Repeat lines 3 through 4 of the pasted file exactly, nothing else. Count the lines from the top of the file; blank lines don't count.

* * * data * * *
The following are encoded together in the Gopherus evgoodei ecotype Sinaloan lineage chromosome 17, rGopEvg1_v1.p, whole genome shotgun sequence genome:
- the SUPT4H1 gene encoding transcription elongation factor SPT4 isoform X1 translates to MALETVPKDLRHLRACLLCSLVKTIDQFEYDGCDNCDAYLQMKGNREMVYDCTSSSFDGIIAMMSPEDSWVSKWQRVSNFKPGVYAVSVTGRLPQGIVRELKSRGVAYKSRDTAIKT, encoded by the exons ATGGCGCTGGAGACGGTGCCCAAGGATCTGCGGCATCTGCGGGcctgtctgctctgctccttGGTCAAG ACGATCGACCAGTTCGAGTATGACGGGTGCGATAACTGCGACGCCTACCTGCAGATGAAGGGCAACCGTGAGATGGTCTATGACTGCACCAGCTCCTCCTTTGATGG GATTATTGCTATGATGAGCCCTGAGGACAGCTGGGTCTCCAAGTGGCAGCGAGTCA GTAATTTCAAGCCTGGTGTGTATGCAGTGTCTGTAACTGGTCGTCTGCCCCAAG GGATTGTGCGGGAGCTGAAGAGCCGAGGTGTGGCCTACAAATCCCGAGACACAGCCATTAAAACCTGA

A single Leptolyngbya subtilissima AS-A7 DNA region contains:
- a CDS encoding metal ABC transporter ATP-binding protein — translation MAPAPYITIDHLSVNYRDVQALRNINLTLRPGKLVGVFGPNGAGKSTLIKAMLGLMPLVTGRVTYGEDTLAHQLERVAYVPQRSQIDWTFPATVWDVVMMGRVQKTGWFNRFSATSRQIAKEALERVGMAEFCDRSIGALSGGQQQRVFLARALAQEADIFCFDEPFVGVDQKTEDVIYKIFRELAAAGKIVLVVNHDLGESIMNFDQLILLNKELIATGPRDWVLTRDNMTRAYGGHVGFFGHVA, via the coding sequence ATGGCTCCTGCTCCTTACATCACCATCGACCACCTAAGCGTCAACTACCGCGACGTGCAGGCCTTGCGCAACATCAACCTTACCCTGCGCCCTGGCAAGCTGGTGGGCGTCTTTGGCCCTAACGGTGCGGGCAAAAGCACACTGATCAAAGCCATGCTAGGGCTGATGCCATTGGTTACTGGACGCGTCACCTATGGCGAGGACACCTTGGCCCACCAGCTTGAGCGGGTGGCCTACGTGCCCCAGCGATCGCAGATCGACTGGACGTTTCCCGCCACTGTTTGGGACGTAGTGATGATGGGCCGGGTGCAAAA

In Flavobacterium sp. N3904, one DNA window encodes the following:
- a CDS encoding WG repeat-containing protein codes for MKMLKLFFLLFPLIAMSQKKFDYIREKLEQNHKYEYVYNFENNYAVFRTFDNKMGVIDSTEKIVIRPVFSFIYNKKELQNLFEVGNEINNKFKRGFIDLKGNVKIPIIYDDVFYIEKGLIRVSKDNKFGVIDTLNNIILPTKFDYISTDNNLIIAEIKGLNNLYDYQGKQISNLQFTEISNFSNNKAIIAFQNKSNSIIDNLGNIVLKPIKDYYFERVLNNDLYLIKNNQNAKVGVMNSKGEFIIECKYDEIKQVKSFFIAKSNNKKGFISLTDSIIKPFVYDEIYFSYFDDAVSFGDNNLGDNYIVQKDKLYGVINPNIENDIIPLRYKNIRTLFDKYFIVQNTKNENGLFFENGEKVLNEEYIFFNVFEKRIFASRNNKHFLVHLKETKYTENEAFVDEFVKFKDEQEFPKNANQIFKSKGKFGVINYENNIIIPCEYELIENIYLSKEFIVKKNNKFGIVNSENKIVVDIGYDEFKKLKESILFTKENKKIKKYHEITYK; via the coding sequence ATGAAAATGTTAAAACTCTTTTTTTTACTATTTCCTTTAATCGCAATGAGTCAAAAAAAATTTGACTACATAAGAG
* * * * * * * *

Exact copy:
A single Leptolyngbya subtilissima AS-A7 DNA region contains:
- a CDS encoding metal ABC transporter ATP-binding protein — translation MAPAPYITIDHLSVNYRDVQALRNINLTLRPGKLVGVFGPNGAGKSTLIKAMLGLMPLVTGRVTYGEDTLAHQLERVAYVPQRSQIDWTFPATVWDVVMMGRVQKTGWFNRFSATSRQIAKEALERVGMAEFCDRSIGALSGGQQQRVFLARALAQEADIFCFDEPFVGVDQKTEDVIYKIFRELAAAGKIVLVVNHDLGESIMNFDQLILLNKELIATGPRDWVLTRDNMTRAYGGHVGFFGHVA, via the coding sequence ATGGCTCCTGCTCCTTACATCACCATCGACCACCTAAGCGTCAACTACCGCGACGTGCAGGCCTTGCGCAACATCAACCTTACCCTGCGCCCTGGCAAGCTGGTGGGCGTCTTTGGCCCTAACGGTGCGGGCAAAAGCACACTGATCAAAGCCATGCTAGGGCTGATGCCATTGGTTACTGGACGCGTCACCTATGGCGAGGACACCTTGGCCCACCAGCTTGAGCGGGTGGCCTACGTGCCCCAGCGATCGCAGATCGACTGGACGTTTCCCGCCACTGTTTGGGACGTAGTGATGATGGGCCGGGTGCAAAA